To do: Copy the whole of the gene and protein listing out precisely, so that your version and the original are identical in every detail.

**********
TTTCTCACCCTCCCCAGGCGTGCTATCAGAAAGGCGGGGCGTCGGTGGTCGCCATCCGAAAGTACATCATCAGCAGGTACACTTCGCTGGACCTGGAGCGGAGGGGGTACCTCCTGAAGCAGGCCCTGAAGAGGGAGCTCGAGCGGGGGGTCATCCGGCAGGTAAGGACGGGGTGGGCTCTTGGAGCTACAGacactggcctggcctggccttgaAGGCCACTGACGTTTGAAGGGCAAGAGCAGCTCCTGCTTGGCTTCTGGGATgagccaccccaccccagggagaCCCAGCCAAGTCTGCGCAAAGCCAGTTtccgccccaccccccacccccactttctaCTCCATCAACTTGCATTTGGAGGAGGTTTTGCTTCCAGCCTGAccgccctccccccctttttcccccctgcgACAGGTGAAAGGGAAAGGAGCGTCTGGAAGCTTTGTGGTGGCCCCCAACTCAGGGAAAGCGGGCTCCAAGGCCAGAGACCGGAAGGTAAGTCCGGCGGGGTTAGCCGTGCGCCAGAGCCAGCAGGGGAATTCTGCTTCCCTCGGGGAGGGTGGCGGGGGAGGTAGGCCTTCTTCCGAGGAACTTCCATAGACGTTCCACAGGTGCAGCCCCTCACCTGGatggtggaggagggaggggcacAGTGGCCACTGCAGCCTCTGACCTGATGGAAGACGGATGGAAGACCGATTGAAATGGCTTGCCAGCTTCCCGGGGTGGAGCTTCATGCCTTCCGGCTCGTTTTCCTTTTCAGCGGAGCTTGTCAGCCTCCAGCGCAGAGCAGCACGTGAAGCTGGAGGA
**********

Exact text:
TTTCTCACCCTCCCCAGGCGTGCTATCAGAAAGGCGGGGCGTCGGTGGTCGCCATCCGAAAGTACATCATCAGCAGGTACACTTCGCTGGACCTGGAGCGGAGGGGGTACCTCCTGAAGCAGGCCCTGAAGAGGGAGCTCGAGCGGGGGGTCATCCGGCAGGTAAGGACGGGGTGGGCTCTTGGAGCTACAGacactggcctggcctggccttgaAGGCCACTGACGTTTGAAGGGCAAGAGCAGCTCCTGCTTGGCTTCTGGGATgagccaccccaccccagggagaCCCAGCCAAGTCTGCGCAAAGCCAGTTtccgccccaccccccacccccactttctaCTCCATCAACTTGCATTTGGAGGAGGTTTTGCTTCCAGCCTGAccgccctccccccctttttcccccctgcgACAGGTGAAAGGGAAAGGAGCGTCTGGAAGCTTTGTGGTGGCCCCCAACTCAGGGAAAGCGGGCTCCAAGGCCAGAGACCGGAAGGTAAGTCCGGCGGGGTTAGCCGTGCGCCAGAGCCAGCAGGGGAATTCTGCTTCCCTCGGGGAGGGTGGCGGGGGAGGTAGGCCTTCTTCCGAGGAACTTCCATAGACGTTCCACAGGTGCAGCCCCTCACCTGGatggtggaggagggaggggcacAGTGGCCACTGCAGCCTCTGACCTGATGGAAGACGGATGGAAGACCGATTGAAATGGCTTGCCAGCTTCCCGGGGTGGAGCTTCATGCCTTCCGGCTCGTTTTCCTTTTCAGCGGAGCTTGTCAGCCTCCAGCGCAGAGCAGCACGTGAAGCTGGAGGA